A quick factoid for you: If I was to stand up and talk about each Quango for just one minute, I would sit down after a marathon speech of 19 hours and 8 minutes. With over a thousand Quangos in the UK, I’m sure you’ll forgive me for not remembering all of them, although occasionally some of the more obscure ones raise their ugly heads above the parapet. This week it is the Improvement and Development Agency (IDeA), and taxpayers have certainly paid a price for its ideas.
Like many of you, the Internet is my first port of call when I need some information. It doesn’t seem to matter what information you need, somewhere, somehow you will find it on the web. Thanks to advances in technology, I can also access anything I want on my mobile phone. I can send e-mails, check the latest news reports and access information about council services. If I’m having problems, instead of using my phone as a computer, I can dial a number and speak to someone. This is what the majority of people do, and those who do not have access to the Internet can pop down to their local library or use a friend’s computer. In short, it has never been easier for us to get the information we need.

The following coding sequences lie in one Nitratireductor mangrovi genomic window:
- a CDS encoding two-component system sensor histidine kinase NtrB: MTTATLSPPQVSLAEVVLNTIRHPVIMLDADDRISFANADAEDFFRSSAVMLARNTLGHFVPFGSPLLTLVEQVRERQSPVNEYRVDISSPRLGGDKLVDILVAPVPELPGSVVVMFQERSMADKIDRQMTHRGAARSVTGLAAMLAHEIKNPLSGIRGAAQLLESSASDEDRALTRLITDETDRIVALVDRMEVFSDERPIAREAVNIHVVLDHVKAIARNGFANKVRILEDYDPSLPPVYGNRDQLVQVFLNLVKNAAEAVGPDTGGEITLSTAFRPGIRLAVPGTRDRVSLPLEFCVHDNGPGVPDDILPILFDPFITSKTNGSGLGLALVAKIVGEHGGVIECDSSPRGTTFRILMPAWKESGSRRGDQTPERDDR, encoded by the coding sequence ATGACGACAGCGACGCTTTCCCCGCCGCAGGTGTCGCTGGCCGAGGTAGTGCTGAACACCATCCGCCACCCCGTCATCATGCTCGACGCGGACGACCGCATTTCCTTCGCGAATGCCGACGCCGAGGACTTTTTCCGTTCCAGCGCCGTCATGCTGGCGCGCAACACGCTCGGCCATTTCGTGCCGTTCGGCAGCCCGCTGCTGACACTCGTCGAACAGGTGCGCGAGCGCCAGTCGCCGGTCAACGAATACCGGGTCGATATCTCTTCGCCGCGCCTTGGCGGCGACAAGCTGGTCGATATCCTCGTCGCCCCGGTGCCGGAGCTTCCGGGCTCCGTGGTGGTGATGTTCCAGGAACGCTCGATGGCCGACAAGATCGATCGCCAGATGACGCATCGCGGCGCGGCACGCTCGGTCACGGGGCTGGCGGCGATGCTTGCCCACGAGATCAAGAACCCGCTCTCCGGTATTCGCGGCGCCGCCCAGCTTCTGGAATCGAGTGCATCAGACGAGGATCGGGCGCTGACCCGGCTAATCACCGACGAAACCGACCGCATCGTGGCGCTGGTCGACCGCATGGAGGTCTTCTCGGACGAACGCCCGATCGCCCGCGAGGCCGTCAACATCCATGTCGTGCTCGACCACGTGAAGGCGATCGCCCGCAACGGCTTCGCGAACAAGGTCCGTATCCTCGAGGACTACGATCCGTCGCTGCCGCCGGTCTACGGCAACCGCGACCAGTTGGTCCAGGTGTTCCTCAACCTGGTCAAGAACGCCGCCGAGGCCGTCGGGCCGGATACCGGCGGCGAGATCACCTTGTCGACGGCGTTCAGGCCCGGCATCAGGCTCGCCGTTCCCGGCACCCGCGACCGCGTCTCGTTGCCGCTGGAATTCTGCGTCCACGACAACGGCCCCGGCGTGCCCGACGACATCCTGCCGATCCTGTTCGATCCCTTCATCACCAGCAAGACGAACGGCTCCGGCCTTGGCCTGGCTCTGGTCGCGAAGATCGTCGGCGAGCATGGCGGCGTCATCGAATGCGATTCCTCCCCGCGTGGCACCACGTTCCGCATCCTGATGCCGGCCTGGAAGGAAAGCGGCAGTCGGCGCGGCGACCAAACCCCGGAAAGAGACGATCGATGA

In 2005 – with the encouragement of IDeA - Doncaster Council announced it would be installing 38 public information kiosks in public buildings and on street corners. It is only five years ago and at the time many people were using computers with Internet connections at home, and the next generation of mobile phones were about to be launched. Why then would you find the need to access information about council services on a street corner? The people of Doncaster answered the question very well; they didn’t and unsurprisingly many of these kiosks were vandalised. There was also - unsurprisingly when it comes to government IT projects – a series of technical problems which added to the costs. Now, five years later, the scheme is being quietly scrapped, with the taxpayer picking up a bill of over £600,000.
There are two morals to this story. When too many people think it isn’t their money, they will waste it, and when our money is spent in a largely unaccountable way, more will be wasted in hair-brained schemes like this one. Doncaster Council should have known better, although IDeA, in an attempt to justify its existence, pushed council officers in this direction. How many other councils around the country fell for it and how much of our money has been wasted on similar schemes? When the Bonfire of the Quangos starts to burn, I will happily place IDeA on it.